I took my three bobbins of singles to the guild meeting on Wednesday night. This was the last meeting of the year and it was also show-and-share. I'm the newest weaver in the group so didn't pull these out until after the meeting. I want to weave scarves from my handspun yarns but I need to know so much more. I placed an order with Yarn Barn last week and was disappointed that they don't have 60s/2 silk which is what I had wanted to order for binder for my singles. Guess what?! The trunk sale at the meeting was for hand dyed 60s/2 silk from Just Our Yarn. I bought the skein on top at a dear price.
I just dove in. I taught myself to spin from Karen Raven's book and apparently she is left handed because I spin left handed. That means all the articles I read and videos I watch are backwards, but somehow about halfway through the last skein, my hands caught on to the concept. I have a long way to go but I'm not nearly as frustrated about my spinning as I was. Now if I can only figure out how to translate this yarn to weaving. Warp? Weft? I suppose I'll have to do it and find out for myself
I have the Fiesta warp on Maudie Mae and it's interesting how the colors influence each other. You need to click to see the red. I'm stuck at this point until next week. One of the things I ordered from Yarn Barn last week was Texsolv tie-up. I am not doing the Gilmore tie-up one more time. It's just too gymnastic and requires flexibility I no longer have. My order arrived but without the pegs that will make this happen. They weren't on the order invoice. I called in a panic. They're shipping but not charging shipping. I love those guys.
This is what Gilmore tie-up looks like. Mr. Gilmore invented the jack loom in the 1940s and this system dates back to then. It's archaic. You have a piece of clothesline dangling from the lam tied in a single knot and then a piece of clothesline coming up from the treadle, which you tie in an overhand knot and slip over the knot from the top. Are yours eyes glazing over yet? And then each has to be adjusted until all the harness are lifted to a uniform height. We are not amused. I'm crippled by the time I'm done, and that's why I'm done with this system and I should have ordered the Texsolv at least a year ago.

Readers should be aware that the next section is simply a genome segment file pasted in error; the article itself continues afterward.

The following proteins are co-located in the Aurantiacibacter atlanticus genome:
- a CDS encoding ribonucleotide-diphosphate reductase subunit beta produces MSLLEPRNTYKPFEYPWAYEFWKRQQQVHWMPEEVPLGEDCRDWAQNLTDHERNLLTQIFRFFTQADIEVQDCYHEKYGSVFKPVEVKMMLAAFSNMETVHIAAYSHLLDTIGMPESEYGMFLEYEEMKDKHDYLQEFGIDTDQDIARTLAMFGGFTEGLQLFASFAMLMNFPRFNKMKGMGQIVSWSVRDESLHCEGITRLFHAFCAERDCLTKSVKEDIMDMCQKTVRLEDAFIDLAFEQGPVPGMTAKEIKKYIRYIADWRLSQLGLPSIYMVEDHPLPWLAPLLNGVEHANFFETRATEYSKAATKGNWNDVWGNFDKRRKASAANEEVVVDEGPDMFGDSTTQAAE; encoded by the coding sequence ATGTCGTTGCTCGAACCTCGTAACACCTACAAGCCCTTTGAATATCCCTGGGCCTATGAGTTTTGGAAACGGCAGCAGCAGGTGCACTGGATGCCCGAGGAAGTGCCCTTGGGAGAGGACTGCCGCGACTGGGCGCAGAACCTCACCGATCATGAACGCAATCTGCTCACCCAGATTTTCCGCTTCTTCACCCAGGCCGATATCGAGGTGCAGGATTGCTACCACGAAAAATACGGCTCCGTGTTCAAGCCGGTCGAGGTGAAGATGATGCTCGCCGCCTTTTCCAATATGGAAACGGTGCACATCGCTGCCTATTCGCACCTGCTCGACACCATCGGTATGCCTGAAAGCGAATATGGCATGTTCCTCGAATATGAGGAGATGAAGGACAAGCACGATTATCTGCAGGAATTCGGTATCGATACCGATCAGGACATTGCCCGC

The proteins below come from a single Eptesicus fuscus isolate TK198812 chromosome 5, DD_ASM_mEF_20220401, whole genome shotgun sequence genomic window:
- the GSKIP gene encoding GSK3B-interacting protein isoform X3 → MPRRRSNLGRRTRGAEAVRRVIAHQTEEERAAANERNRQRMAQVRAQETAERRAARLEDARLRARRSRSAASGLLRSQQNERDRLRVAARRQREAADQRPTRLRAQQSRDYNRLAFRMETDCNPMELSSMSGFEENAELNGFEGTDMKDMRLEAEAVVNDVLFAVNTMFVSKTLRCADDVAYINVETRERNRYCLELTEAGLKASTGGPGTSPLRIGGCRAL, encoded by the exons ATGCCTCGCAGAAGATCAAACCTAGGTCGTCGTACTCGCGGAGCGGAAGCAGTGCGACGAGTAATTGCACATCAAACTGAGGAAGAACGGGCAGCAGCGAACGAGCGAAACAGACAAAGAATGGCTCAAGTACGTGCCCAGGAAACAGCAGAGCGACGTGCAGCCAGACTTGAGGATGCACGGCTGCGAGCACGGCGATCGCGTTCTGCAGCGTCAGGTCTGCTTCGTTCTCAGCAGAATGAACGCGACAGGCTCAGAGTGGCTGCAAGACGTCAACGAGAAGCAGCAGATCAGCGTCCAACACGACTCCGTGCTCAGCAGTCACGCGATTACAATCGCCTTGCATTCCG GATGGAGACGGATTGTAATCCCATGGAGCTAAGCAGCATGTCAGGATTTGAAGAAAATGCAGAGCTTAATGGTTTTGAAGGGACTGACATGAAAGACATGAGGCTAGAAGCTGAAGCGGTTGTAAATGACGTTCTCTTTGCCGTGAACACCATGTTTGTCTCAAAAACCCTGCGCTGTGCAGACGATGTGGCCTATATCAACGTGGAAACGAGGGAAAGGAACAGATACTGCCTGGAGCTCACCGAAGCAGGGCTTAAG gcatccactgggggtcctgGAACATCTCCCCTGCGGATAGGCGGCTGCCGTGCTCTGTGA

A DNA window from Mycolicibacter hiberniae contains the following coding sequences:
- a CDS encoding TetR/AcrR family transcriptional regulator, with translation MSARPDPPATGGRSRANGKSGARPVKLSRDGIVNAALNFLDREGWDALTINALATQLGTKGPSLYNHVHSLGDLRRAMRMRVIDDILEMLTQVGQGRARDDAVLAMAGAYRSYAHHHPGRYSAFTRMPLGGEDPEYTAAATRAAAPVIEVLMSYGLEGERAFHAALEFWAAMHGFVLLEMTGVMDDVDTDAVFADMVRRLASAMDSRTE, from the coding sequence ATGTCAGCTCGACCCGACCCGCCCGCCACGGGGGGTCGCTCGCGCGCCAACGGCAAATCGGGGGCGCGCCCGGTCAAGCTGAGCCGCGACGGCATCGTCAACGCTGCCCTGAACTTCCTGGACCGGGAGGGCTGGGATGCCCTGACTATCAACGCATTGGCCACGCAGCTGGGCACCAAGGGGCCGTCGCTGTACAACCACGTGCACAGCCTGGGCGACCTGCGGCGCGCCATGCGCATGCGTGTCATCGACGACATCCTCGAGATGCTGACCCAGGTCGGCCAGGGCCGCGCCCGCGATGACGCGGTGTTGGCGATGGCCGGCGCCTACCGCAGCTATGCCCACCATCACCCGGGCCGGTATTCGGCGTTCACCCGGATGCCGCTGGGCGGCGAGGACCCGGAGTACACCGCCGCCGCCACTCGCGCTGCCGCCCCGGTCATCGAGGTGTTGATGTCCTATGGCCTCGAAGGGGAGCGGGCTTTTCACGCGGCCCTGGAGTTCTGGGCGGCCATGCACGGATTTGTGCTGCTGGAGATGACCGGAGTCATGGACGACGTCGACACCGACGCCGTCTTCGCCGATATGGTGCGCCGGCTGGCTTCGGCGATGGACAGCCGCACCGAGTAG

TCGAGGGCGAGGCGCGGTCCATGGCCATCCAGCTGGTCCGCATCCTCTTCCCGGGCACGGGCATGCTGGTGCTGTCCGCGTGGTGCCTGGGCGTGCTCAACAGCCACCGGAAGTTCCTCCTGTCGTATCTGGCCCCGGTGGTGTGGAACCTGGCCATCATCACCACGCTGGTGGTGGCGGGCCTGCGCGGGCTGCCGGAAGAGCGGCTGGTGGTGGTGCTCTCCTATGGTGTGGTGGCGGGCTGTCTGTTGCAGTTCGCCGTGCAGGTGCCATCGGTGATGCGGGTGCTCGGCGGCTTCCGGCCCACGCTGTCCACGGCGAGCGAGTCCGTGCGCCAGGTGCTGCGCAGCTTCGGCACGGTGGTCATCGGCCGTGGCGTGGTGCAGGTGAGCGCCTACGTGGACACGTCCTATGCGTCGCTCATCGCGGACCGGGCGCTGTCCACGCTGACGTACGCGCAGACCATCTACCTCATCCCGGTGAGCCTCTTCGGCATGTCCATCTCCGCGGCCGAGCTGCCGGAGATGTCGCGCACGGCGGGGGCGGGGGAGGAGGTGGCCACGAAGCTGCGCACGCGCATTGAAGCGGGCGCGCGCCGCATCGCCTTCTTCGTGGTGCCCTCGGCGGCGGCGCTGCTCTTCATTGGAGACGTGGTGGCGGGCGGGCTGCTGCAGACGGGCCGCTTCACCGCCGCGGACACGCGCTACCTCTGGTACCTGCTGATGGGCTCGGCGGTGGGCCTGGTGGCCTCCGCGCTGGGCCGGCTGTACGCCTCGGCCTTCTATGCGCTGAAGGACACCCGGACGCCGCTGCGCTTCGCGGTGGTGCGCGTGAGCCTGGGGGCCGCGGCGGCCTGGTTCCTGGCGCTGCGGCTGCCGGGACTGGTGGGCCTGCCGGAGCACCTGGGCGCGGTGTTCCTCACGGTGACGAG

Ian and I have been talking about where to put our battered wicker furniture. It's second hand from a neighbor who moved away. I realized today that one of our trees is big enough to give shade so took out one of the chairs and the table from the garage as a test drive. This is the nicest afternoon we've had this year.
I read for a while and then had Ian help me bring out the rest of the set. I can't explain it, but it's not the same as reading on the porch. My book and I were in another place. We only have one more day before the weather gets back to normal but I look forward to a summer of afternoons here.
This the time of day that the birds come to feed and they fussed and scolded me, trying to get me to leave. I saw them run a rabbit off earlier today. The California quail were more forgiving.
Two Kindle Touches, that's what you see here. Since Massachusetts and seeing Paul's Paperwhite Kindle, I've been lustful. It means reading in bed without a heavy book light. I was sitting on the front porch yesterday morning when Ian came back from the mailboxes with two packages. One was our onions, the other the Paperwhite he bought me. He gets the hand-me-down Touch. He says likes his original hand-me-down and has given my "cast off" to one of the kids.
Reading is so rich. Books and information are in in a state of flux and we're just on the crest of this wave. My job in resource sharing involved the physical shipping of articles and books and that was just five years ago. It's an exciting time but a lot depends on licensing agreements. As for virtual delivery, we need to keep our eyes open - pun intended. Meanwhile, I have a stack of physical books on my nightstand as well as the four I've checked out from the library.